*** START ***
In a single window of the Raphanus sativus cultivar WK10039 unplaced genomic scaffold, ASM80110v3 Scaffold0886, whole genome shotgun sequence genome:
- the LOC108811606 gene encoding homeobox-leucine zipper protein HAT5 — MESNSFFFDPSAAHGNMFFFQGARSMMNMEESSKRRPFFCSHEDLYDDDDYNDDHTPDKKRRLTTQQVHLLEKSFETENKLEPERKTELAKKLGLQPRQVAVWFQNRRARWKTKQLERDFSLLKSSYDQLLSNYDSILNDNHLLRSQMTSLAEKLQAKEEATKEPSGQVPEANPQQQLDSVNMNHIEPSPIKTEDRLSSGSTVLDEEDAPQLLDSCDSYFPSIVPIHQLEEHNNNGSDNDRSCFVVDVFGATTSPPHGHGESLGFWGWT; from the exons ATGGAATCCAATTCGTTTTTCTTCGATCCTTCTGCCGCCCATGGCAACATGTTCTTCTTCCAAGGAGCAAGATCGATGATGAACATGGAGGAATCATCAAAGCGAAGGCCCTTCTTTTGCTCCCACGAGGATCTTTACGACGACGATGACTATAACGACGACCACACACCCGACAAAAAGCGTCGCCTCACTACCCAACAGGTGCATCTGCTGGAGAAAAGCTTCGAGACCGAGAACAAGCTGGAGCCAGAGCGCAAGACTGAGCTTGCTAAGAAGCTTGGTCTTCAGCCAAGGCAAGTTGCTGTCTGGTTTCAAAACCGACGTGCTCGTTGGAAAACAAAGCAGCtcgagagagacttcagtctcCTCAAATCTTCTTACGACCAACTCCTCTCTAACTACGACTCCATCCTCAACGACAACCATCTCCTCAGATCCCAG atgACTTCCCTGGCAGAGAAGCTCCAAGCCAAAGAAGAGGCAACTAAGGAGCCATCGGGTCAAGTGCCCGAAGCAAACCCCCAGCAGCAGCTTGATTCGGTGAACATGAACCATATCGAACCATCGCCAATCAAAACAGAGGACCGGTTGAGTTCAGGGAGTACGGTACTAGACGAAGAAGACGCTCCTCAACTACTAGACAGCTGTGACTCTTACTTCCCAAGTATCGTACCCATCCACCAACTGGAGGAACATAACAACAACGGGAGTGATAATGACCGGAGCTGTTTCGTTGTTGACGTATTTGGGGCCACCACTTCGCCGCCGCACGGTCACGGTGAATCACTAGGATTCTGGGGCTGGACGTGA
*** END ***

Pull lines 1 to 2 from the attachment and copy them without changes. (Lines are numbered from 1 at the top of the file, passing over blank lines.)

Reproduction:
In a single window of the Raphanus sativus cultivar WK10039 unplaced genomic scaffold, ASM80110v3 Scaffold0886, whole genome shotgun sequence genome:
- the LOC108811606 gene encoding homeobox-leucine zipper protein HAT5 — MESNSFFFDPSAAHGNMFFFQGARSMMNMEESSKRRPFFCSHEDLYDDDDYNDDHTPDKKRRLTTQQVHLLEKSFETENKLEPERKTELAKKLGLQPRQVAVWFQNRRARWKTKQLERDFSLLKSSYDQLLSNYDSILNDNHLLRSQMTSLAEKLQAKEEATKEPSGQVPEANPQQQLDSVNMNHIEPSPIKTEDRLSSGSTVLDEEDAPQLLDSCDSYFPSIVPIHQLEEHNNNGSDNDRSCFVVDVFGATTSPPHGHGESLGFWGWT; from the exons ATGGAATCCAATTCGTTTTTCTTCGATCCTTCTGCCGCCCATGGCAACATGTTCTTCTTCCAAGGAGCAAGATCGATGATGAACATGGAGGAATCATCAAAGCGAAGGCCCTTCTTTTGCTCCCACGAGGATCTTTACGACGACGATGACTATAACGACGACCACACACCCGACAAAAAGCGTCGCCTCACTACCCAACAGGTGCATCTGCTGGAGAAAAGCTTCGAGACCGAGAACAAGCTGGAGCCAGAGCGCAAGACTGAGCTTGCTAAGAAGCTTGGTCTTCAGCCAAGGCAAGTTGCTGTCTGGTTTCAAAACCGACGTGCTCGTTGGAAAACAAAGCAGCtcgagagagacttcagtctcCTCAAATCTTCTTACGACCAACTCCTCTCTAACTACGACTCCATCCTCAACGACAACCATCTCCTCAGATCCCAG atgACTTCCCTGGCAGAGAAGCTCCAAGCCAAAGAAGAGGCAACTAAGGAGCCATCGGGTCAAGTGCCCGAAGCAAACCCCCAGCAGCAGCTTGATTCGGTGAACATGAACCATATCGAACCATCGCCAATCAAAACAGAGGACCGGTTGAGTTCAGGGAGTACGGTACTAGACGAAGAAGACGCTCCTCAACTACTAGACAGCTGTGACTCTTACTTCCCAAGTATCGTACCCATCCACCAACTGGAGGAACATAACAACAACGGGAGTGATAATGACCGGAGCTGTTTCGTTGTTGACGTATTTGGGGCCACCACTTCGCCGCCGCACGGTCACGGTGAATCACTAGGATTCTGGGGCTGGACGTGA